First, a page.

Funny thing number three is that, as Ken Wilber says, everyone may be right. Perhaps problems happen at every level of complexity, from our bodies to our minds to our families to our larger social systems, and nomothetic models just specialize in the family level, while idiographic models specialize in cultures. It’s a neat idea, possibly too neat, and difficult to tease out. I’ve written a little about it here.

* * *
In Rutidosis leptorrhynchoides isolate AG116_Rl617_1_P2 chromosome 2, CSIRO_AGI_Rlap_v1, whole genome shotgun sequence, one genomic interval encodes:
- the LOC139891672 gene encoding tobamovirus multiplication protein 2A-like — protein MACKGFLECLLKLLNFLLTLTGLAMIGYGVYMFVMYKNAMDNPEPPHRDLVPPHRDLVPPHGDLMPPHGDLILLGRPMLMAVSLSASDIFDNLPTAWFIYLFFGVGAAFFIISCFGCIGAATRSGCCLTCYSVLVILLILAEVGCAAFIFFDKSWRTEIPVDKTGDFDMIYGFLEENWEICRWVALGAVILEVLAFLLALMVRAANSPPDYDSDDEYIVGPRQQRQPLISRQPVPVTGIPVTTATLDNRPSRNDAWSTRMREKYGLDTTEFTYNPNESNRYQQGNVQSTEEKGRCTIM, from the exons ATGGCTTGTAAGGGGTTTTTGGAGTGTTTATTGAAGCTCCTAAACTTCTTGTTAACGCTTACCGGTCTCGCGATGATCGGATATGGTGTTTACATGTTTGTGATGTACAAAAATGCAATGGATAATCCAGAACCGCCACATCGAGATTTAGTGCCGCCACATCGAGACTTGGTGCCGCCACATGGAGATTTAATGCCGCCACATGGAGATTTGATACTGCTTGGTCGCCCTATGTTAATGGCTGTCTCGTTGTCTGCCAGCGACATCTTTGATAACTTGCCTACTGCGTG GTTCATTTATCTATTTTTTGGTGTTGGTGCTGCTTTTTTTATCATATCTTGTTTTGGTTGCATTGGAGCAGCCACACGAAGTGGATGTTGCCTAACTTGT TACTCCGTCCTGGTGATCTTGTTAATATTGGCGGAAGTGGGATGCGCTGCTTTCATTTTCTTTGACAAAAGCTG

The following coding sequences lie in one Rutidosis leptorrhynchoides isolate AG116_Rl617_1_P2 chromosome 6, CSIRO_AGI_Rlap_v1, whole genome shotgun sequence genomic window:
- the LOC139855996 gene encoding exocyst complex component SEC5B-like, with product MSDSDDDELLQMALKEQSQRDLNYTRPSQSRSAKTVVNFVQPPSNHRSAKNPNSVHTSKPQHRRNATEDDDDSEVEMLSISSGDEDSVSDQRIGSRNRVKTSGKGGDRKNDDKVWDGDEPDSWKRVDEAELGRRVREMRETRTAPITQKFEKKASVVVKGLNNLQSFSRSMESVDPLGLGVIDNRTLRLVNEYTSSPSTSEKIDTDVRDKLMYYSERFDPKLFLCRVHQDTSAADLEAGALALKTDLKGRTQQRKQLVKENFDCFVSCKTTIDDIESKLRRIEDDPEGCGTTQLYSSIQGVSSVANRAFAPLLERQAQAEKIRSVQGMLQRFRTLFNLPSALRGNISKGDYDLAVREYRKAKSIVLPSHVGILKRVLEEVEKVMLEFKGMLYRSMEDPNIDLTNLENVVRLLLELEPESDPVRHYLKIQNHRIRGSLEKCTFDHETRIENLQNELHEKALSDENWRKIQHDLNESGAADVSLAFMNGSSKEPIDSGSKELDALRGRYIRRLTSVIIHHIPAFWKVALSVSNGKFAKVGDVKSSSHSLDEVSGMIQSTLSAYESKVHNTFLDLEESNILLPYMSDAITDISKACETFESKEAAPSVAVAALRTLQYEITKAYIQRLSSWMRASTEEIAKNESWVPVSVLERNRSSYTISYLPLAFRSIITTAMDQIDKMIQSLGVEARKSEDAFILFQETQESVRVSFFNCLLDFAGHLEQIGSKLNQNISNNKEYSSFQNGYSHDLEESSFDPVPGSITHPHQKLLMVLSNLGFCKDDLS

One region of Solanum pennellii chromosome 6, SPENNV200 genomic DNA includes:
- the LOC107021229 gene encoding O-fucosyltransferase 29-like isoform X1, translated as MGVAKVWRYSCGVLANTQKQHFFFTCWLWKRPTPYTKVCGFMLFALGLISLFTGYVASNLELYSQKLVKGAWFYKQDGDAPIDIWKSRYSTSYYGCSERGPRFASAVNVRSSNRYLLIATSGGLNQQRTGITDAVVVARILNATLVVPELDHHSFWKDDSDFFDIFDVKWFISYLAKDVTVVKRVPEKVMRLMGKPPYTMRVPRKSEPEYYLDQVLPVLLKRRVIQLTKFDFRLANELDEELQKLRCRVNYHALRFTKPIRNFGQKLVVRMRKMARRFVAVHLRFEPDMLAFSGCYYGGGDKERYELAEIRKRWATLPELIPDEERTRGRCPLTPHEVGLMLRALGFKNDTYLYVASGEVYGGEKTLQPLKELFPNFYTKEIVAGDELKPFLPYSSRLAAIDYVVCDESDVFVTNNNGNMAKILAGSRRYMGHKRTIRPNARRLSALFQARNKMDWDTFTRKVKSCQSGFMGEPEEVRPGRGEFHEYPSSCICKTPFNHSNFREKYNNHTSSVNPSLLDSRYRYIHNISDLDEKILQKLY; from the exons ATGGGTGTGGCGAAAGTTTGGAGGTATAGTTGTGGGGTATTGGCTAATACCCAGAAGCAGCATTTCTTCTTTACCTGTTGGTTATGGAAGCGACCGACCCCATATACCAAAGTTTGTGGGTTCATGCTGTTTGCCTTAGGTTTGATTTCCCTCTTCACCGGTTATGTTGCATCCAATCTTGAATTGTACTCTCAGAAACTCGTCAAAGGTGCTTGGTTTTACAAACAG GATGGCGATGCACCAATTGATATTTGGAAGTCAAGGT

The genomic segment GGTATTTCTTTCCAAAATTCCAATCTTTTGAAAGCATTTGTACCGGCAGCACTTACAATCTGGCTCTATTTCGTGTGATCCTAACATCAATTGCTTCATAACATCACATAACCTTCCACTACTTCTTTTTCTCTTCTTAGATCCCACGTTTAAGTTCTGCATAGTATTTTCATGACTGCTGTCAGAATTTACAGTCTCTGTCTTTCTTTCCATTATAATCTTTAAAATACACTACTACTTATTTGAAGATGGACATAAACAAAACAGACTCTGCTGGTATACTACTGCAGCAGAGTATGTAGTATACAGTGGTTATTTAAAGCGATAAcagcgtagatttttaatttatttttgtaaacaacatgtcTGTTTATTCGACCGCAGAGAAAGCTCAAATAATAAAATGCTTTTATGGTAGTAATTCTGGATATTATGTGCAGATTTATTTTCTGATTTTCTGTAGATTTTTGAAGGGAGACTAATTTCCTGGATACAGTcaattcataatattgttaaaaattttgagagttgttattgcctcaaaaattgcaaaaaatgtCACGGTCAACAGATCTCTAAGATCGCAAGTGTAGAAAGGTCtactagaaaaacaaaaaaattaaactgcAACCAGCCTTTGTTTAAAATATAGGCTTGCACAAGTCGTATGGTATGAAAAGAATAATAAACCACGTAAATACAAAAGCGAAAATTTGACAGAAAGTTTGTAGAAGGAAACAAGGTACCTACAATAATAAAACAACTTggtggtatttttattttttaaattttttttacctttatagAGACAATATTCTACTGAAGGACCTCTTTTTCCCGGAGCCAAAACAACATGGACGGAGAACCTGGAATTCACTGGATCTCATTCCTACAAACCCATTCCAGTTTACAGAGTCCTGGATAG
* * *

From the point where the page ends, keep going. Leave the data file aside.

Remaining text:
The fourth funny thing is that the idiographic models, while broadening the scope of consideration in some ways, put the focus back on the individual in therapy. They say that culture is intrinsically dehumanizing, and that dehumanization is what an idiographic therapist talks about, but the other parties in the process are not part of the conversation. If I’m a narrative therapist and you send your depressed son to me, we will talk a lot about that depression. We will externalize it, maybe give it a name like “Mr. Funky,” talk about how Mr. Funky speaks with the voice of oppressive culture, talk about times when your son was able to overcome Mr. Funky’s influence and work on ways of increasing that ability. In the end, if I’m a good therapist, we have probably helped your son, but we’ve also focused on how your son thinks, feels, and behaves, where a nomothetic therapist would have been focusing on the whole family–how do they interact? Do the parents get along? How might this symptom of depression make sense in your son’s immediate system of relationships? Who all has a stake in this behavior and can we get them in the room too? And so on. There is a way that by ostensibly moving the location of pathology out of the family to the larger culture, ideographic models have brought the clinical focus back to individuals, which may seem like regression to the founders of family therapy.